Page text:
Each year, Dr. Mario Thevis, head of the Centre for Preventative Doping Research and Vice President of Research at the German Sport University Cologne, hosts the Manfred Donike Workshop in Germany.

The namesake of the workshop, Dr. Donike, was the German biochemist and anti-doping analysis expert credited with spurring modern drug testing in sport. To honor his legacy, an award is presented to a scientist that carries on the spirit of Donike’s work.

In 2020, that award went to PCC-funded researcher Adalheidur Dóra Albertsdóttir from the Doping Control Laboratory at Ghent University in Belgium. She answered a few questions about the award and the research that helped her earn it.

Can you briefly summarize the research you presented at the workshop?

“My research centers around the detection of anabolic androgenic steroids (AAS) in urine with a focus on analyzing sulphated metabolites using gas chromatography. The research that I presented is aimed at 2 popular AAS, drostanolone and methenolone, where we showed that the sulphates provide an extended detection time in the case of methenolone and could be beneficial as secondary metabolites for drostanolone.”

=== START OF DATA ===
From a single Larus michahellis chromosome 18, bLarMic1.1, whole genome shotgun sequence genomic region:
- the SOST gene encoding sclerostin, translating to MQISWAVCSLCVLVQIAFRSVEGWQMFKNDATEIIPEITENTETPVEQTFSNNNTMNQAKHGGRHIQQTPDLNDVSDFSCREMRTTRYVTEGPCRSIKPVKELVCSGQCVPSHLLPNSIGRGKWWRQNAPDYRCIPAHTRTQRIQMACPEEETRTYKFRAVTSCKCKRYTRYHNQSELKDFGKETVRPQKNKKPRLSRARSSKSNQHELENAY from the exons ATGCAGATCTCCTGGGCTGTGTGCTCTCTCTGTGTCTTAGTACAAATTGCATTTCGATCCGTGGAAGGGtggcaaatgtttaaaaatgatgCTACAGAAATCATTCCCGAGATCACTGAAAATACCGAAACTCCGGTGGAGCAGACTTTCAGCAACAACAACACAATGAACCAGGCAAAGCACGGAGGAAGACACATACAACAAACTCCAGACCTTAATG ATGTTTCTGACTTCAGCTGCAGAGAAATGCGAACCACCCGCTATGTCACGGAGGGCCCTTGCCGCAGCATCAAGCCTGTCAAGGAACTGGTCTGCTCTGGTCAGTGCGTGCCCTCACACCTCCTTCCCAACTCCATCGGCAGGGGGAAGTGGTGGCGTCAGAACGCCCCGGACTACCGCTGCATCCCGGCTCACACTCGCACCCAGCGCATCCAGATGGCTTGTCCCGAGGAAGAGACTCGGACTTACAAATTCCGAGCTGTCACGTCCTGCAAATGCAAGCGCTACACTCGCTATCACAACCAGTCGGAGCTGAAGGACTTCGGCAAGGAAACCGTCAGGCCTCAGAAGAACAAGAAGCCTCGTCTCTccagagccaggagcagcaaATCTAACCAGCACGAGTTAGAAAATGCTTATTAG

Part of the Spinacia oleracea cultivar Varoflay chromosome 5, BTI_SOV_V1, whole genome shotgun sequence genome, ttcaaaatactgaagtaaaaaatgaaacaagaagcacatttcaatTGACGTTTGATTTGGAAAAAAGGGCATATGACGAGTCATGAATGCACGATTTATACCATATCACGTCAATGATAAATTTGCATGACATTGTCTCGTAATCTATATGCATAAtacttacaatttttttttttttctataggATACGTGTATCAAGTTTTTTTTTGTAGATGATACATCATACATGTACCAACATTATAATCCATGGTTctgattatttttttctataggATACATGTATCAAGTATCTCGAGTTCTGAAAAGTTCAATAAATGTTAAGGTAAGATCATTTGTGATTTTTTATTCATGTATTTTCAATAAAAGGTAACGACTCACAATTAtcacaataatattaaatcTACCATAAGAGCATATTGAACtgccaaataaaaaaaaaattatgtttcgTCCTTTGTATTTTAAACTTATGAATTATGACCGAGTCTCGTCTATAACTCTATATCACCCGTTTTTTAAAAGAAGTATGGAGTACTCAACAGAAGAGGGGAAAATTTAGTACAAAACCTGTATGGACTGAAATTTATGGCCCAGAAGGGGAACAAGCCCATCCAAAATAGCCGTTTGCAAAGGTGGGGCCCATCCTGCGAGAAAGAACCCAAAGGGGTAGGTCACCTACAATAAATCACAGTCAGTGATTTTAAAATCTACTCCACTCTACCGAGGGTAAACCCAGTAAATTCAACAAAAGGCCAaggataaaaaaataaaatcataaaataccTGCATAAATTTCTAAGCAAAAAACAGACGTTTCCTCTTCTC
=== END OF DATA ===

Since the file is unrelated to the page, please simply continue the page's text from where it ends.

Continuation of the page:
What does it mean to you to have your work recognized with the Manfred Donike Award?

“I see this award as first and foremost as a recognition of the great work that is conducted at the Doping Control Laboratory (DoCoLab) in Ghent, Belgium, and I especially want to mention two of my co-authors, Wim van Gansbeke and Dr. Michael Polet, who are absolutely instrumental to my work.”

What first drew you to anti-doping research?

“In complete honesty, it was the detective aspect of the research. Searching for new metabolites or developing a new method is a bit like searching for clues to a particular problem, so in a way, I am living my childhood dream.”

What’s the most rewarding part of your research?

“That it can be directly applied and all the advancements that are made have the possibility of being implemented around the world.”

What advice would you give to researchers who may be on the fence as to whether they want to enter the space?

“Simply put, just go for it. The anti-doping community is incredibly supportive, and the range of problems that need to be solved will require the collaboration of various disciplines. The research that is conducted in the anti-doping field is highly relevant and can be applied to a variety of other fields. Thus, all advances can have a wider societal or even global impact.”

Congratulations to Adalheidur Dóra Albertsdóttir for the recognition of her hard work and important contributions.